The German Car Industry's CEO Carousel Is Spinning Crazy Fast

It somehow seems less than German to have so much up in the air.

BMW CEO Harald Krüger's contract expires next spring and will not be renewed by the BMW supervisory board, and what is going to happen to the leaders of German-owned foreign brands Adrian Hallmark (Bentley) and Stephan Winkelmann (Bugatti) if their companies are absorbed under the Porsche banner? Speaking of Porsche, how solid is the position of Oliver Blume, who may be urgently needed elsewhere? And Audi CEO Bram Schot may be replaced by BMW's Markus Duesmann if his current employer gets out of the way. In more ways than one, the biggest question mark concerns the fate of EV champion and VW CEO Herbert Diess, which surely depends to a large extent on whether the MEB family of  electric cars provides the right products at the right time. At Mercedes, consolidation is the name of the game with Ola Källenius installed as the new CEO, but who knows what will be on Dieter Zetsche's mind when he returns in 2021 as chairman of the supervisory board?

The Quandt family holds a 48 percent majority interest in BW and decided Krüger's fate; as a nice guy, the decision must have be difficult to determine whether he was the best choice for the lean years this industry and BMW in particular are about to face. His chief in-house opponents were CTO Klaus Fröhlich, who will turn 60 next year, and CPO Oliver Zipse. While the middle management eyed Krüger with suspicion because of his soft-spoken and charisma-driven leadership, co-workers describe Fröhlich as a capable yet ruthless hardliner who is fighting his causes with a no-holds-barred approach. Zipse was chief strategist before replacing Krüger on the production front, where he is instrumental in implementing—or blocking—Fröhlich's ambitious goals.

Markus Duesmann may end up twiddling his thumbs for more than a year as he waits to helm Audi, as it's still not clear whether BMW will let their former purchasing czar join the VW Group before the official grace period ends next May. Although Duesmann was originally hired to run Audi, where he would replace Schot, fresh speculation predicts a different outcome. According to this still speculative new game plan, Duesmann would replace Blume at the top of Porsche while Blume would face the challenge of steering Audi away from the brink, shaking up the hierarchy and installing two or three new board members in the process. This game of musical chairs could make a fair bit of sense. After all, Duesmann is a real car enthusiast and motorsports aficionado while Blume needs to collect at least one more medal of honor before being considered qualified for the Group's top position. Again, the die has not yet been cast.

In an even more radical scenario, rumor has it that Audi and Porsche may form a joint holding company with Bentley, Bugatti, and Lamborghini acting as brand group subdivisions. Why put the two biggest cash cows under one roof? Because Audi is currently going exactly nowhere, because Porsche's big bet on EVs has yet to pay off, and because the luxury/sport brands need to create serious synergies. Otherwise they might be cut to size or sold off completely. Gone are the glory days when former VW Group CEO Matthias Müller paved the way for Porsche's future, triggered the pivotal MSB and PPE architectures, and kicked off an initiative for connected, autonomous, shared, and electrified (CASE) products. A smooth operator and shrewd networker, his successor would face an arduous task getting Audi back on track. If the Porsche chairman does relocate to Bavaria, he will need an instant crash course in chaos management, as the masters up north are also proposing to merge the A5 Sportback and the A7, stick the next-generation A8 on the MSB components set, and downgrade the next A5 coupe and cabriolet to MQB bones.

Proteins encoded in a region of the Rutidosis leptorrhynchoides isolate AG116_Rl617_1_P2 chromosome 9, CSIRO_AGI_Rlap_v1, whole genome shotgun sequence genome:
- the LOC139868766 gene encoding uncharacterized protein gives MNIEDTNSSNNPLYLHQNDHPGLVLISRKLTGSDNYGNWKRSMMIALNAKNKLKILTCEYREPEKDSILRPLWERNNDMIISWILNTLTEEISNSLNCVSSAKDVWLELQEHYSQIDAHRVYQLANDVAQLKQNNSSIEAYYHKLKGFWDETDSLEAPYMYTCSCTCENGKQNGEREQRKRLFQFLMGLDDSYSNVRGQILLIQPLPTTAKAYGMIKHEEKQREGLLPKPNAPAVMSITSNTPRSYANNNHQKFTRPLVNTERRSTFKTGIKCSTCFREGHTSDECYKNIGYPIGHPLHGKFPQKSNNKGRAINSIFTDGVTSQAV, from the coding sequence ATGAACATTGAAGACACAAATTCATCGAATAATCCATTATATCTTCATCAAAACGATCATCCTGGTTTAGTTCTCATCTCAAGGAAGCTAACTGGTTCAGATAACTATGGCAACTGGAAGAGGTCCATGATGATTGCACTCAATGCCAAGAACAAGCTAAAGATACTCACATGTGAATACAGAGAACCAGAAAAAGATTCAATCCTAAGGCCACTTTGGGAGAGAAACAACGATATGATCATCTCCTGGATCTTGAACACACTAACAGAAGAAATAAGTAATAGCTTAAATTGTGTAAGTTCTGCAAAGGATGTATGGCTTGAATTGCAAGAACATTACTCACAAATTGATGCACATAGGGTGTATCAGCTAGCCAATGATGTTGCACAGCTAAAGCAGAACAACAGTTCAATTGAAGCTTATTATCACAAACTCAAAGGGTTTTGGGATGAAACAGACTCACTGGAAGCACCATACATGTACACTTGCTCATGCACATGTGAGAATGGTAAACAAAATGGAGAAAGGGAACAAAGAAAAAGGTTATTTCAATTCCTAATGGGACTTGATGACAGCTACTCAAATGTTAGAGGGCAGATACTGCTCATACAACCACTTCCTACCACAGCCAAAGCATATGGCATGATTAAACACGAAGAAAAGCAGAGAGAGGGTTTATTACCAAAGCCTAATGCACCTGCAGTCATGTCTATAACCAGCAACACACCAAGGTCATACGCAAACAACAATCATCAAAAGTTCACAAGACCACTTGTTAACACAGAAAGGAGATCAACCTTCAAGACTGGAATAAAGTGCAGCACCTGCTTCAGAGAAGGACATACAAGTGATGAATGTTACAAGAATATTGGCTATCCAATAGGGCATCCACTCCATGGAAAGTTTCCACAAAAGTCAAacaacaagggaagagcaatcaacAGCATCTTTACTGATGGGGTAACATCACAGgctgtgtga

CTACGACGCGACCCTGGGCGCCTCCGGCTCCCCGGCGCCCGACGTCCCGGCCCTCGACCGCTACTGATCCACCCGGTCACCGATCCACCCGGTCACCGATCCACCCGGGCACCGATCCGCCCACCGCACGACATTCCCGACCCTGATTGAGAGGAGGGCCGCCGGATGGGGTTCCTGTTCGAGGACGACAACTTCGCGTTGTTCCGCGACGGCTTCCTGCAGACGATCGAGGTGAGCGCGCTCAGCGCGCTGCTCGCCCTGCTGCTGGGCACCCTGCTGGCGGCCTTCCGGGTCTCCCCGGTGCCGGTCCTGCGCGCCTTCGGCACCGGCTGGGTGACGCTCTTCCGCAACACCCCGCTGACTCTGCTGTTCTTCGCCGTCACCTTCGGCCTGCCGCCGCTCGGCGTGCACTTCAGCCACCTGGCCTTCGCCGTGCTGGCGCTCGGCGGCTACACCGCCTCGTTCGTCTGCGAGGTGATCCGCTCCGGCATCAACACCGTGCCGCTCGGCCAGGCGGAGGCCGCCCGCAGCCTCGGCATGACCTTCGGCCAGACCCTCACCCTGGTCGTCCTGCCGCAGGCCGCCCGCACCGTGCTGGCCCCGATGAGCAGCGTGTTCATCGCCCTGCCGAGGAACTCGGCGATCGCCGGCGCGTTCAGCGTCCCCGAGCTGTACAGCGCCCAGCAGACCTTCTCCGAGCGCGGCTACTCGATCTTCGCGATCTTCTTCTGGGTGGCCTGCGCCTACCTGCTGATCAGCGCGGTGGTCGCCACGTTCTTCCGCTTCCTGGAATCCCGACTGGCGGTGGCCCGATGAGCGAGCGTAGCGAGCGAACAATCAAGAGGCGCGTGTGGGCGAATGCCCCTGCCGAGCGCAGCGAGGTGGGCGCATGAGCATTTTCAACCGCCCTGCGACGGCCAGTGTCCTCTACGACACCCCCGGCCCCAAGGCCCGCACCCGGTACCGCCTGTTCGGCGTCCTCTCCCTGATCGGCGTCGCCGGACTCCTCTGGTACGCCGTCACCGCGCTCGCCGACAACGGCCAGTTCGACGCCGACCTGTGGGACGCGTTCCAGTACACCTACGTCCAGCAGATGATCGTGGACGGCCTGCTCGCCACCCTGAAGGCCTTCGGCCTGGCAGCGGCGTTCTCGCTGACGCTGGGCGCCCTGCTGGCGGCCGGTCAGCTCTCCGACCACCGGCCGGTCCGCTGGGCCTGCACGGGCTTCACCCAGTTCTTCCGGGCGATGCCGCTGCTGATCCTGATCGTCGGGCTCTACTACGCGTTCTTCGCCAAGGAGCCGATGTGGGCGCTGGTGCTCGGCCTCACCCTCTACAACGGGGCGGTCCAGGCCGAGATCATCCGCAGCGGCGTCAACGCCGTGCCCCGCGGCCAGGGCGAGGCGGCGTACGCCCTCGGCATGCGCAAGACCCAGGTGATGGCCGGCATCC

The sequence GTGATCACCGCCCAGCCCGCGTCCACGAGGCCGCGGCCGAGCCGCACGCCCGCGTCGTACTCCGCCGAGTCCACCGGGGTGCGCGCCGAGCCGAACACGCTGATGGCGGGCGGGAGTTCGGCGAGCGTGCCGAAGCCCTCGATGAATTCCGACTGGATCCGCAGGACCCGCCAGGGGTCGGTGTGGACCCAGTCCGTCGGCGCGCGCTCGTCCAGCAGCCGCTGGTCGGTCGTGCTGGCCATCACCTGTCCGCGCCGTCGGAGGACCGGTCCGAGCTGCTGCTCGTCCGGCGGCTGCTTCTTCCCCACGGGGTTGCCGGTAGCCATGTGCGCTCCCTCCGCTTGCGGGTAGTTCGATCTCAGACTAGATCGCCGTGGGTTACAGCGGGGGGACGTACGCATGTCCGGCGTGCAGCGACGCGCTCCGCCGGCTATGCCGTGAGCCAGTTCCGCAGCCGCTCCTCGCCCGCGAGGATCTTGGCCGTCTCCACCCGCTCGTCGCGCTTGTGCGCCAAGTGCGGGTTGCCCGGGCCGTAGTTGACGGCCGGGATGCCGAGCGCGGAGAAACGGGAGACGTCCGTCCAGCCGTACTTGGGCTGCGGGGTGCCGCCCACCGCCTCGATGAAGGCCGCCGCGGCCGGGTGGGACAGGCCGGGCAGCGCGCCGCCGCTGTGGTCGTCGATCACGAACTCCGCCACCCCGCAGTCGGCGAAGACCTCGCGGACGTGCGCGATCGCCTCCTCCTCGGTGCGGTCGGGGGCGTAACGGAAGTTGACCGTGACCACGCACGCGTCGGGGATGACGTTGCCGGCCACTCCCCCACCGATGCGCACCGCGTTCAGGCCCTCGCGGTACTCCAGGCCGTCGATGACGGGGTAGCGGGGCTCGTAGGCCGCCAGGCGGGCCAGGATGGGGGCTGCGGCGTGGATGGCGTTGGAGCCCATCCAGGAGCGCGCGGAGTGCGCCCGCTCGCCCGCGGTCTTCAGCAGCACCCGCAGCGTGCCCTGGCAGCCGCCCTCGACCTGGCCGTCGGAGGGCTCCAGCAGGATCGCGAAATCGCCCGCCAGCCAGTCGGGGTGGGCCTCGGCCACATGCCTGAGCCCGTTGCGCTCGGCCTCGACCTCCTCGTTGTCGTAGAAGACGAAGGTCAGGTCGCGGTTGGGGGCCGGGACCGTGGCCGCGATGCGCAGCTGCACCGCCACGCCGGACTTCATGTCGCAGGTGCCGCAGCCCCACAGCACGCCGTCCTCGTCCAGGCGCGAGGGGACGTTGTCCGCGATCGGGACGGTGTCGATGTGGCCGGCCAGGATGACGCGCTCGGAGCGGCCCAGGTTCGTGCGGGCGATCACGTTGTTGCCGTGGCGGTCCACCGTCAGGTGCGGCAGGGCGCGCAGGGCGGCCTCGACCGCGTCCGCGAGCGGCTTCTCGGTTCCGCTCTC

Having absorbed more than €24 billion ($26.8 billion) in punitive damages for ruining the diesel engine's reputation and cheating customers by means of four different defeat devices, VW should now also have the decency to sweeten the early retirement deals for several thousand Audi workers who would lose their jobs in the aforementioned merger scenario. True, the pending electric revolution is about to make the four rings glow in the dark, but there is no money to be made with EVs in the short term, so the brand's fortune still depends to a large extent on conventional architectures and drivetrains. Hurting in this context is the demise of emotional brand-shapers like the TT, which will be replaced by the iconic but pricey interim MQB-based Quattro coupe until the all-electric TTE arrives in 2025. Or the R8, which is doomed even though Lamborghini will go ahead with the Huracán 2.0. And the tentative A9/Q9 high-end moneymakers which would have come handy in the intensifying battle against BMW and Mercedes are also dead. If Porsche can do a seven-seater Cayenne Plus, why can't Audi do an X7/X8 and GLS/Maybach rival?

Related Articles